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05 September 2011

5 ways to avoid injury at the gym

Professional personal trainer and director of Body Excel Gym, Dave Giloi, provides some tips on how to keep from injuring yourself in the gym.

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Professional personal trainer and director of Body Excel Gym, Dave Giloi, provides some tips on how to keep from injuring yourself in the gym.

According to personal trainer Dave Giloi, there are five golden rules to avoiding injury in the gym. These include:  

1. Avoid or reduce overhead presses

Excessive overhead pressing movements can increase the likelihood of injuries to the rotator cuff group, impingements and pain in the acromio-clavicular joint.

If you must do overhead shoulder presses you can reduce the weight and increase the repetitions and stick to no more than three sets of an exercise.

Perhaps choose only one overhead exercise on your shoulder day. You can still get a great shoulder workout by focusing mostly on movements below the shoulder.

Technique is also extremely important. Keep the shoulders down and back while pressing. Watch in the mirror that both shoulders stay down. Appropriate, gradual progression in weights and repetitions is also crucial.

2.  Avoid or reduce explosive, plyometric exercises

Plyometric exercises can provide great gains in explosive power, but carry with them a high risk of injury.

Unless you have progressed appropriately to be able to cope with the high impact of plyometrics, do not attempt full blown plyometrics. Generally a large foundation of strength is important before attempting these, but also building up from simple jumping and soft landing exercises for months is necessary.

A great exercise to begin with is a two leg step jump, where you jump up softly onto a step and then step back down. Emphasis is on soft, controlled landing and proper technique before progressing to similar but slightly more advanced movements. Legs could be strong but unless they can absorb shock, they will get injured and this can be trained.

3. Do one more pull than push exercise

The chest muscles and other muscles in the front of the shoulder are classified as mobilising muscles. The muscles in between your shoulder blades and at the back of the shoulder are generally classified as stabilising muscles.

This is due to the roles they generally perform. Mobilising muscles will usually tend to shorten and strengthen, whereas stabilising muscles tend to weaken and lengthen. This explains the commonly rounded shoulders of most postures. Especially sedentary individuals.

When you hit the gym and favour bench pressing movements you will only reinforce these imbalances and make them worse. Especially if you neglect working the muscles between the shoulder blades.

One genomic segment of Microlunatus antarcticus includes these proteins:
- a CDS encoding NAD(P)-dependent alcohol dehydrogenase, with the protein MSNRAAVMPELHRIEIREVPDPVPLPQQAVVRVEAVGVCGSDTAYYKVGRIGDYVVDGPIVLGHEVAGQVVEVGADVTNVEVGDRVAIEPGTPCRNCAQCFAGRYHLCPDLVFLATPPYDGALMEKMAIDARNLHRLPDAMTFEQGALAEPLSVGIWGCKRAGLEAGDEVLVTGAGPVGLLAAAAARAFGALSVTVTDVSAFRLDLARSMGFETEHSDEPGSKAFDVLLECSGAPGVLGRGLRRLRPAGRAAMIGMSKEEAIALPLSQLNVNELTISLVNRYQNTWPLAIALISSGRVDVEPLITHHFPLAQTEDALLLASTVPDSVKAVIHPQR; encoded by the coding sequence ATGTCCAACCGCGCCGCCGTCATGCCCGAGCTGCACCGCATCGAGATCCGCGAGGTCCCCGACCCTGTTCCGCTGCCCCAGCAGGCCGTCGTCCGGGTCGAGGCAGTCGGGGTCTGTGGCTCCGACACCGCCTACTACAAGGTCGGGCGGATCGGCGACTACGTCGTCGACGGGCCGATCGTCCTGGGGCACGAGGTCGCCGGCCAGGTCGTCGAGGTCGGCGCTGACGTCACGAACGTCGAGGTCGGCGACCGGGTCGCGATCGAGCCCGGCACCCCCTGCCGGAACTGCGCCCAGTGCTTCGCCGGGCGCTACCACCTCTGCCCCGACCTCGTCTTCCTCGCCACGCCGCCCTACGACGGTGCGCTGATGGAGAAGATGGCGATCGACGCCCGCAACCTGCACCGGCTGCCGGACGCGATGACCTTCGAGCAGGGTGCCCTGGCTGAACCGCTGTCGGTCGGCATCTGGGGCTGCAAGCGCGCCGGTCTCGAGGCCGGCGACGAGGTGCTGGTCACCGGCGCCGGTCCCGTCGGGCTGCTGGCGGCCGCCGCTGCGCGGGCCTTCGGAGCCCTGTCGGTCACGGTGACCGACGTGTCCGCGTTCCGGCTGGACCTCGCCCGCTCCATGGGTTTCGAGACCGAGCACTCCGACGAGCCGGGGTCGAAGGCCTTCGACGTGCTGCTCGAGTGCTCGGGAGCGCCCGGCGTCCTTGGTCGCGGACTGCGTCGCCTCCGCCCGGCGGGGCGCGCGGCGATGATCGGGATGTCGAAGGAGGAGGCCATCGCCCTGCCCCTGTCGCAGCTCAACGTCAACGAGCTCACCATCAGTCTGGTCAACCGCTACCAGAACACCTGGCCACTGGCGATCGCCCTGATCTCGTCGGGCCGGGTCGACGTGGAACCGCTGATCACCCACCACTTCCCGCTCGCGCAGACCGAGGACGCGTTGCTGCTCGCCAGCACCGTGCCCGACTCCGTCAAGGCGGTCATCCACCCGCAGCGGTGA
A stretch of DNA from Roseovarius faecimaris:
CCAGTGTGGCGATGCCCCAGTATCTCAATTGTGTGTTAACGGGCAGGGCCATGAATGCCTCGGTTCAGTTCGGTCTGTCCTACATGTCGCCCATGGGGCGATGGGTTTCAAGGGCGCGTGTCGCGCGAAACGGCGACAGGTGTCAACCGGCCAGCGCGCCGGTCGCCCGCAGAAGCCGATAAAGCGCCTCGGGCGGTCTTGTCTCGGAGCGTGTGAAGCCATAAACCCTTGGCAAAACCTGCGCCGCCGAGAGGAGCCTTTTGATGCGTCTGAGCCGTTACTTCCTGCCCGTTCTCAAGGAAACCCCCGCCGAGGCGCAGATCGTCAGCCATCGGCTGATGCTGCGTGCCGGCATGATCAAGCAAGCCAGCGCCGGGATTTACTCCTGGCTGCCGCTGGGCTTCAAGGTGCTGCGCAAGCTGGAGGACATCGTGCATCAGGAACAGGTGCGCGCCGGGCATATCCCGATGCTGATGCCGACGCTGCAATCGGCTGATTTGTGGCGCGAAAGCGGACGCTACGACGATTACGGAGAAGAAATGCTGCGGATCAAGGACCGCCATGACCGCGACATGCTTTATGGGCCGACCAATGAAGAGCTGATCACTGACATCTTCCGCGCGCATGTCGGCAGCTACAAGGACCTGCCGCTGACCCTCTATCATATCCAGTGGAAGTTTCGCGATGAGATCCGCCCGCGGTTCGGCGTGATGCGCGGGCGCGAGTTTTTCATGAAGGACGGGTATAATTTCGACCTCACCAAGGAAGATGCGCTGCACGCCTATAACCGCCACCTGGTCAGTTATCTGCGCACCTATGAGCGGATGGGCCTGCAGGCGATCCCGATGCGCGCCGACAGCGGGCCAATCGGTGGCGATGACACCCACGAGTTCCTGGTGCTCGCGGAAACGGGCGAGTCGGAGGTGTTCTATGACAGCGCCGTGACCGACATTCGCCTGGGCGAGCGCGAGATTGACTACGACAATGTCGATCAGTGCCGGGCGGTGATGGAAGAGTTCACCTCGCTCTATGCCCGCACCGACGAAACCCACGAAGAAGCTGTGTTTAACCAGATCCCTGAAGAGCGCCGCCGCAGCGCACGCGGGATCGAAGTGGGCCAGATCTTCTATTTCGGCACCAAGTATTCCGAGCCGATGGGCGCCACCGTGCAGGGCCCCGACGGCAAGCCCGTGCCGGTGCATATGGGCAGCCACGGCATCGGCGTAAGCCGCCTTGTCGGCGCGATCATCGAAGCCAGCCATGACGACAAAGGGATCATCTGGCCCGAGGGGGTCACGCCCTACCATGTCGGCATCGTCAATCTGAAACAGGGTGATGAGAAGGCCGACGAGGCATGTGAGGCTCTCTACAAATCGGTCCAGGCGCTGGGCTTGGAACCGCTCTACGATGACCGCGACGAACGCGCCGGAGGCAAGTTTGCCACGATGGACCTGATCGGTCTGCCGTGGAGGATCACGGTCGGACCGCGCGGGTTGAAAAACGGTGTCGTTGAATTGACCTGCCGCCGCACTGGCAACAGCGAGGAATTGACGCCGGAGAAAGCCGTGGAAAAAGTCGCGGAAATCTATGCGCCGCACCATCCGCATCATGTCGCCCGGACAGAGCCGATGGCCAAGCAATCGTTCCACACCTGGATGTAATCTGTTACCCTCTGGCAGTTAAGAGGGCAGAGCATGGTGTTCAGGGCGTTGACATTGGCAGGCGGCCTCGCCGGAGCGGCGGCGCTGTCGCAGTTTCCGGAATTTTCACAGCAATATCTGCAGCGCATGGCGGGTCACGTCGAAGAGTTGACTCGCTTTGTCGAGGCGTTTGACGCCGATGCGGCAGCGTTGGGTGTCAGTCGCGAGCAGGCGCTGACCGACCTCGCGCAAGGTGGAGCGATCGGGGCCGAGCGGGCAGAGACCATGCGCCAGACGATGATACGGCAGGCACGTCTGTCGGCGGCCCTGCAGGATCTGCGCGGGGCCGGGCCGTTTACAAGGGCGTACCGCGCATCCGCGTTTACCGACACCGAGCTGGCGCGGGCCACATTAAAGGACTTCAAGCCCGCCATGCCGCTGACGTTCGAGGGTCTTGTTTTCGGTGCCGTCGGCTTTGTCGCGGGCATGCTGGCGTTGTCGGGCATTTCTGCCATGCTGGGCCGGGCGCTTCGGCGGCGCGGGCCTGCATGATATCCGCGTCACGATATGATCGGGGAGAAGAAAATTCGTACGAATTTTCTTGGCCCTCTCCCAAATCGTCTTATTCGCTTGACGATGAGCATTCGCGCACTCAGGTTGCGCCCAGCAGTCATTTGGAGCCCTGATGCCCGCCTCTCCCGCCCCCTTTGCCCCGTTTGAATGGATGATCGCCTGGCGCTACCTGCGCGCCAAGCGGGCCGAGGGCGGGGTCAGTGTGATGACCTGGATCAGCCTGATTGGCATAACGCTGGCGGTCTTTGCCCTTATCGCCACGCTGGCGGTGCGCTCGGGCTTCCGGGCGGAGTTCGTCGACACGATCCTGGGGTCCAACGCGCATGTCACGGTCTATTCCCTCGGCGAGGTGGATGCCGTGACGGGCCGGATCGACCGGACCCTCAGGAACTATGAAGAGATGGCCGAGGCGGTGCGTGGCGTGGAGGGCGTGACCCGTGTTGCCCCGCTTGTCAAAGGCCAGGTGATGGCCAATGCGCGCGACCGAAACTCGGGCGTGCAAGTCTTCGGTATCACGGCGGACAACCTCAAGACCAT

The result is usually further rounding of the shoulders and ultimately injury. This can hamper any desired progress in the gym.

The best thing you can do for you posture and performance is give due consideration to these stabilising muscles. Perhaps do one extra pulling exercises or one less pushing exercise. Also beneficial are external rotation exercise, commonly done with bands.

4.  Keep the reps up and the weights moderate

Although muscle growth does rely in some part on high load, constantly training with extreme weights places the joints under a lot of pressure. This can increase chances of injury, especially when form and range of motion is compromised.

Lighten the load and increase reps, slow the movement down and focus on perfect form. Injury will halt any progress you may have gotten from extreme loads. If you are to include high loads in your training vary it from week to week.

For example:

  • In week one use loads of 60% one rep max.
  • Week two use loads of 70% one rep max.
  • Week three use 80% one rep max loads and week for back down to 60%.

This kind of stepped “periodisation” has been shown to show greater gains anyway and will save the joints a lot of pain.

5.  Work with a physio whenever you can

Do not let injuries “fester”. Some injuries go away in time, with appropriate rest and regression, but most gym enthusiasts are not very good at modifying, reducing, moderating, resting or regressing when it comes to training.

Either they are unaware of what changes need to be made to a program, but also fear a loss in fitness.

If you simply avoid working certain areas, compensations and further weakness can occur over time. If you continue to train weak or injured areas, you risk not only directly aggravating an injury, but also may employ compensation movements to avoid further injury which may cause other injuries to form.

A physio will also, more than likely, be able to tell you the cause of the injury and therefore how to avoid re-occurrence. A good physio will refer you on to the right specialist if he/she feels you can get better advice elsewhere.

This is invaluable. And as tough as you think you are and think you can continue training injured, you will be even tougher, injury free.

For more information or to contact Dave on 073 427 9499 or email dave@bodyexcel.co.za or visit www.bodyexcel.co.za

Source: Dave Giloi, Body Excel Gym.

(Health24, updated September 2011)

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